Stress is your bodies way of responding to any kind of threat or demand. Modern life is full of deadlines, frustrations, high demands, and crazy schedules. For the majority of people, stress is so common that it has become a way of life. Not all of it is bad though. If you experience stress within your natural comfort zone it can motivate you and help you perform under pressure. However, when the pressure becomes overwhelming its can impair your mood, your relationships and most importantly your health.
Here are just a few ways that negative stress effects your body.
- Increased cortisol production: Associated with weight gain (especially in the belly), inability to lose weight or gain muscle, premature aging.
- Decreased nutrient absorption: Due to decreased enzymatic production from the stomach, pancreas and liver, decreased bile flow from gall bladder, decreased oxygenation and gastrointestinal blood flow.
- Increased nutrient excretion: Urinary loss of calcium, magnesium, potassium, zinc, chromium, selenium, and various microminerals.
- Decrease in thyroid hormone: Can lead to a decrease in metabolic activity throughout the body.
- Increase in blood cholesterol: Stress by itself will raise LDL levels.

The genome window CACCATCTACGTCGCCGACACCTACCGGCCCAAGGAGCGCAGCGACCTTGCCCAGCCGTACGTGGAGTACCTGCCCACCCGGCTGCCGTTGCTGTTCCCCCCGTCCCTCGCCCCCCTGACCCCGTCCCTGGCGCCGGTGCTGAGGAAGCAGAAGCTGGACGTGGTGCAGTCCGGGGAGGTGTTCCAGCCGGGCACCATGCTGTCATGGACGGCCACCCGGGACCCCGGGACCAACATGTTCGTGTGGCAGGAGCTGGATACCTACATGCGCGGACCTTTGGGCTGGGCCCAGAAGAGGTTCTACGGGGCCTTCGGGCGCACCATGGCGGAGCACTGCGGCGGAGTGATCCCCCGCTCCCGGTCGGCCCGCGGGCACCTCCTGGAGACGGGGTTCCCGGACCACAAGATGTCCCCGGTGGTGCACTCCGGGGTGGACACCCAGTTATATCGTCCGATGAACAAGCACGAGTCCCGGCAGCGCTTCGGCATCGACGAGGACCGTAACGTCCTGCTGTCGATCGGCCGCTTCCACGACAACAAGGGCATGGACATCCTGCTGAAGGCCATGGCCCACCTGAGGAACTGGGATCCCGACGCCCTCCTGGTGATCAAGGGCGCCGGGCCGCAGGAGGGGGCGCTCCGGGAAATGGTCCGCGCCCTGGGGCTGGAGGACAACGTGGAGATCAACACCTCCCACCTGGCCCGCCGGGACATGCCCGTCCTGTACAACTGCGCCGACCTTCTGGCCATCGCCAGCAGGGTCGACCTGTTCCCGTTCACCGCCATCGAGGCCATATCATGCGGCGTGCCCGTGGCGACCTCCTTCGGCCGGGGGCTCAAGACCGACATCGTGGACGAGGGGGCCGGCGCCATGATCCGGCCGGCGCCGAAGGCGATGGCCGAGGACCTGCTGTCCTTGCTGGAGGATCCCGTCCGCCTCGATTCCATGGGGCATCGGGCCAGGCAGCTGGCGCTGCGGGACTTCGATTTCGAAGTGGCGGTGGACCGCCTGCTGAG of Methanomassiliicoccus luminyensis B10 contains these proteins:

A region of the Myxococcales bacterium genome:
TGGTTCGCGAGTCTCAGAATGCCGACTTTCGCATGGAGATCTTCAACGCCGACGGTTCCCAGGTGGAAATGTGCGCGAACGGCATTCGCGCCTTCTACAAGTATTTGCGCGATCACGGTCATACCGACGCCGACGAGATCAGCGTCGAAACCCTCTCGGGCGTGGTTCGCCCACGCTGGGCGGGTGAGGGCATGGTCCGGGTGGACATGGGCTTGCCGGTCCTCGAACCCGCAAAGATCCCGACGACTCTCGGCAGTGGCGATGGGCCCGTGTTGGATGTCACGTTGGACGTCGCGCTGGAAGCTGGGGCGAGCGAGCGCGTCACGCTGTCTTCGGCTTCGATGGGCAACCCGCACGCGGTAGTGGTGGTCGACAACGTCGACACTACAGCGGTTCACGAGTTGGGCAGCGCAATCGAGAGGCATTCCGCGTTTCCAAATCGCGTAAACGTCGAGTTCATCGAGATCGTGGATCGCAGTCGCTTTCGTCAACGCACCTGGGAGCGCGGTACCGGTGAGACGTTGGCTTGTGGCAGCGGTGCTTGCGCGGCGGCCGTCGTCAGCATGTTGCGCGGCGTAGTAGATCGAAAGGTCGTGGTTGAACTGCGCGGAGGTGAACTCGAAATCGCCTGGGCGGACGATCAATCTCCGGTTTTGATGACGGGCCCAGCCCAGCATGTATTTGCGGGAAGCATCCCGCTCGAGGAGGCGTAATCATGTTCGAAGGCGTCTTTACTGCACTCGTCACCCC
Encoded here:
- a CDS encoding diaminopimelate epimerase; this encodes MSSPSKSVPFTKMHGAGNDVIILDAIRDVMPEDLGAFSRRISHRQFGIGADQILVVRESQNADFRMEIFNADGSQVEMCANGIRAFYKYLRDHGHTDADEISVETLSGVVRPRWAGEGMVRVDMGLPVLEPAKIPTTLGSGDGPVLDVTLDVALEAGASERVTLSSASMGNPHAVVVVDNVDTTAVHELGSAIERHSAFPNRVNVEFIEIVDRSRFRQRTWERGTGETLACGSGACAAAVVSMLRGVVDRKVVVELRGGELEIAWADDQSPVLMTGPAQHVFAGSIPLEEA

- Decrease in sex hormones: Can mean lower sex drive, low energy, decreased muscle mass.
- Increase in inflammation: The basis of many significant ailments, including brain and heart disease.
- Increase in insulin resistance: Chronic low-level stress may cause target cells to become unresponsive to insulin, a factor in diabetes, weight gain, heart disease and aging.
While unmanageable stress is undeniably harmful, you have more control than you think. You may feel like the stress in your life is out of your control, but you can always control the way you respond. There are healthy ways to cope with stress that will help you reduce its harmful effects, and prevent stress from escalating out of control.
Here are the top 6 ways to reduce stress.
- Conscious breathing. Take 10 slow deep breaths. You’re going to trick your central nervous system. The shortcut to turn off stress and activate a physiologic relaxation response is conscious breathing
- Eat a healthy diet. Well-nourished bodies are better prepared to manage stress. Start your day with a healthy breakfast, reduce your sugar intake, add plenty of fresh fruit and vegetables and a lot of fresh water.
- Set aside relaxation time. There are many relaxation techniques such as yoga and meditation that activate the body’s relaxation response, a state of restfulness that is the opposite of the fight or flight stress response.
- Get plenty of sleep. Feeling tired can escalate stress by causing you to think unreasonable and irrational.
- Limit alcohol and caffeine. These can aggravate anxiety and trigger panic attacks.
- Get moving. Physical activity plays a major role in managing stress. Movement helps get your nervous system back into balance.